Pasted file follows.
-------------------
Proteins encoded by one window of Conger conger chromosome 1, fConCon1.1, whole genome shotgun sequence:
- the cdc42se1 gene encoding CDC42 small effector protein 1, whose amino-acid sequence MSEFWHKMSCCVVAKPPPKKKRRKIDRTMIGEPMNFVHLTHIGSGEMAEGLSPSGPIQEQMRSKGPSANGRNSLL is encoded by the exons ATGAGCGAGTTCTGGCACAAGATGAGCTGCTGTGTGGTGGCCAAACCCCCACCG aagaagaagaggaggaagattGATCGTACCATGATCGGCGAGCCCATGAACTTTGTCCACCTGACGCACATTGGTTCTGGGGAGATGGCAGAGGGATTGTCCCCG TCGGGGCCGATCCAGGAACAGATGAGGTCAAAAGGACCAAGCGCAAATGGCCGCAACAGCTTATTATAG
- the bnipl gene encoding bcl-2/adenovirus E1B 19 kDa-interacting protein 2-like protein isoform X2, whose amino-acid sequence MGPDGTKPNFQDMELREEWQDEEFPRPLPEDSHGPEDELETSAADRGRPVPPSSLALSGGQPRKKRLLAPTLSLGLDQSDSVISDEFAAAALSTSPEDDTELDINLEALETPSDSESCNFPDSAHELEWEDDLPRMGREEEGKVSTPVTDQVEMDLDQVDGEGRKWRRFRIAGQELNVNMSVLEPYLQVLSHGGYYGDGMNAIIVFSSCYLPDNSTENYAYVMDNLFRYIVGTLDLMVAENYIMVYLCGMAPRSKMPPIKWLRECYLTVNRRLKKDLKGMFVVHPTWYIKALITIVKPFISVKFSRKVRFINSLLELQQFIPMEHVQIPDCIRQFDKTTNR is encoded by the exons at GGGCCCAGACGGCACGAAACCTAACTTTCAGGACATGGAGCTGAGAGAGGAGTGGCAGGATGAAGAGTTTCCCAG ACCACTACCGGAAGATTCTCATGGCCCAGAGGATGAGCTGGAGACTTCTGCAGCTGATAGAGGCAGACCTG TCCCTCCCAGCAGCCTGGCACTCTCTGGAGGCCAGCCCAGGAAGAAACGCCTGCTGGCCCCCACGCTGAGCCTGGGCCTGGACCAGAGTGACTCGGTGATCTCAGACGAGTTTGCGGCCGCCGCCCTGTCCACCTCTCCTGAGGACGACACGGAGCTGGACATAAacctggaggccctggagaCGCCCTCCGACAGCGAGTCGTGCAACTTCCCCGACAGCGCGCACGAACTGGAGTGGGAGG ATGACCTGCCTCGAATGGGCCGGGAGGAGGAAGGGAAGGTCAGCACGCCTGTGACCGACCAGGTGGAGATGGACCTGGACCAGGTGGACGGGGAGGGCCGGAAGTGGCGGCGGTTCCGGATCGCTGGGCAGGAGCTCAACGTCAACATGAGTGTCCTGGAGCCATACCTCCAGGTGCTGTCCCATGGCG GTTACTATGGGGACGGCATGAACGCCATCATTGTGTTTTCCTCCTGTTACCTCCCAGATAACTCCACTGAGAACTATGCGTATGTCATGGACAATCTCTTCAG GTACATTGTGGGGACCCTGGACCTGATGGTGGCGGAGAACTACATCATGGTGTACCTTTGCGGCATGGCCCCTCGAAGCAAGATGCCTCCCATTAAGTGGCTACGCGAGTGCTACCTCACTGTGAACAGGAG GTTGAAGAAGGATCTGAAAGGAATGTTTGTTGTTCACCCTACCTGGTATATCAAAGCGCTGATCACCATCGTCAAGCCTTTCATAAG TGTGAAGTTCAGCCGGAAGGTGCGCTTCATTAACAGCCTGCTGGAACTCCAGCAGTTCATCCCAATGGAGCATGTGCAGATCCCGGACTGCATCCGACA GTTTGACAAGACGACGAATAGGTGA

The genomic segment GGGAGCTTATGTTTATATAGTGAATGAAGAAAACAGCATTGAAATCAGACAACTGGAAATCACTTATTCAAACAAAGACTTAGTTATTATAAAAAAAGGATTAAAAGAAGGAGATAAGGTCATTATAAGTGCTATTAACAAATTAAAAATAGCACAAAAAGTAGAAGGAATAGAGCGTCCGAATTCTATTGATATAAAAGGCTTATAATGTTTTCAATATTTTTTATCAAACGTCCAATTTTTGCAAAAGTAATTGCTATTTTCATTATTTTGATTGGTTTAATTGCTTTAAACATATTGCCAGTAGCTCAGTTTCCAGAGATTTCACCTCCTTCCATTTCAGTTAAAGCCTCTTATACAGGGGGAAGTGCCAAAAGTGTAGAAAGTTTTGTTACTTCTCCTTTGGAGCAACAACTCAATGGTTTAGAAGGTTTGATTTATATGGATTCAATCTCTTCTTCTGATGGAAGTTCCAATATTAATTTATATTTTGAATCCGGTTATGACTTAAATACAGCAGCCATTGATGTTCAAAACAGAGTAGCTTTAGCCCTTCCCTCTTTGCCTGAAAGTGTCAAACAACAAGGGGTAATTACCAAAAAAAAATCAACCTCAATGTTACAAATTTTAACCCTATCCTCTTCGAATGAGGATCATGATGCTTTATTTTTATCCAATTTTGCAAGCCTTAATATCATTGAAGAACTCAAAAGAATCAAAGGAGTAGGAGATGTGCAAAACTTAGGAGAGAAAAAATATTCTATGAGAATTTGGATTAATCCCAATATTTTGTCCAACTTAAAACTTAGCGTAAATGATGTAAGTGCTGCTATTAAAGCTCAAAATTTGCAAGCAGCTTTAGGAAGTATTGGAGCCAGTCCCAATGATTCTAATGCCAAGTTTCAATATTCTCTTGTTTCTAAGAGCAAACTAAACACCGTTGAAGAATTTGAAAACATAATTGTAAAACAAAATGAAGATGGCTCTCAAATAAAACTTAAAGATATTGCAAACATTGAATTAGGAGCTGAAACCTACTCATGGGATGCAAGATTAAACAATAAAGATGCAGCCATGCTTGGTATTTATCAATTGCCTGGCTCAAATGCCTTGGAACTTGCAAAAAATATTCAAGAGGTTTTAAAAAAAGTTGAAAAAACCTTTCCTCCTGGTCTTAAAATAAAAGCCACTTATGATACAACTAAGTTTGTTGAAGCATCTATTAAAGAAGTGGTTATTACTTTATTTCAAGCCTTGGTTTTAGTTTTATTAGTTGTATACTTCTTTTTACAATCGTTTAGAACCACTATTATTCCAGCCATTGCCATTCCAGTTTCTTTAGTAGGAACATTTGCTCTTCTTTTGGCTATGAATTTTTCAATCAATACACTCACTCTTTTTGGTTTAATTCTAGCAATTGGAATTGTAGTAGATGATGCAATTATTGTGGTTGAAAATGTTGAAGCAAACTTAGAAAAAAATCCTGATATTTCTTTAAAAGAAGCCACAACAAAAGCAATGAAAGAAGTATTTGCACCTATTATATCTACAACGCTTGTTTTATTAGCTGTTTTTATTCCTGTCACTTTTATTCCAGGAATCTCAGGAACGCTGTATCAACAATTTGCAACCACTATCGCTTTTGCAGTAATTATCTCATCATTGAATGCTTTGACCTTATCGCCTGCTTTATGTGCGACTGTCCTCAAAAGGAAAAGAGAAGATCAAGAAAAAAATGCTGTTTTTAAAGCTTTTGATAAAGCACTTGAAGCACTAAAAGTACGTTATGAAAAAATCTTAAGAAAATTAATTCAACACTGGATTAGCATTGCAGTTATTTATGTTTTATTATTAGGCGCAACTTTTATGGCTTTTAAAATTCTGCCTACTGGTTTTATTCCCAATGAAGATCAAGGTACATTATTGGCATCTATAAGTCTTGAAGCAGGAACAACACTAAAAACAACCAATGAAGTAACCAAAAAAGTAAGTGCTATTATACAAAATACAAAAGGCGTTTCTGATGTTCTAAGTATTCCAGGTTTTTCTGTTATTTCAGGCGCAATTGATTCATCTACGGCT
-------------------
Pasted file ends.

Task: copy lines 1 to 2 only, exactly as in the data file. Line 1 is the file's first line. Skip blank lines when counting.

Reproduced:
Proteins encoded by one window of Conger conger chromosome 1, fConCon1.1, whole genome shotgun sequence:
- the cdc42se1 gene encoding CDC42 small effector protein 1, whose amino-acid sequence MSEFWHKMSCCVVAKPPPKKKRRKIDRTMIGEPMNFVHLTHIGSGEMAEGLSPSGPIQEQMRSKGPSANGRNSLL is encoded by the exons ATGAGCGAGTTCTGGCACAAGATGAGCTGCTGTGTGGTGGCCAAACCCCCACCG aagaagaagaggaggaagattGATCGTACCATGATCGGCGAGCCCATGAACTTTGTCCACCTGACGCACATTGGTTCTGGGGAGATGGCAGAGGGATTGTCCCCG TCGGGGCCGATCCAGGAACAGATGAGGTCAAAAGGACCAAGCGCAAATGGCCGCAACAGCTTATTATAG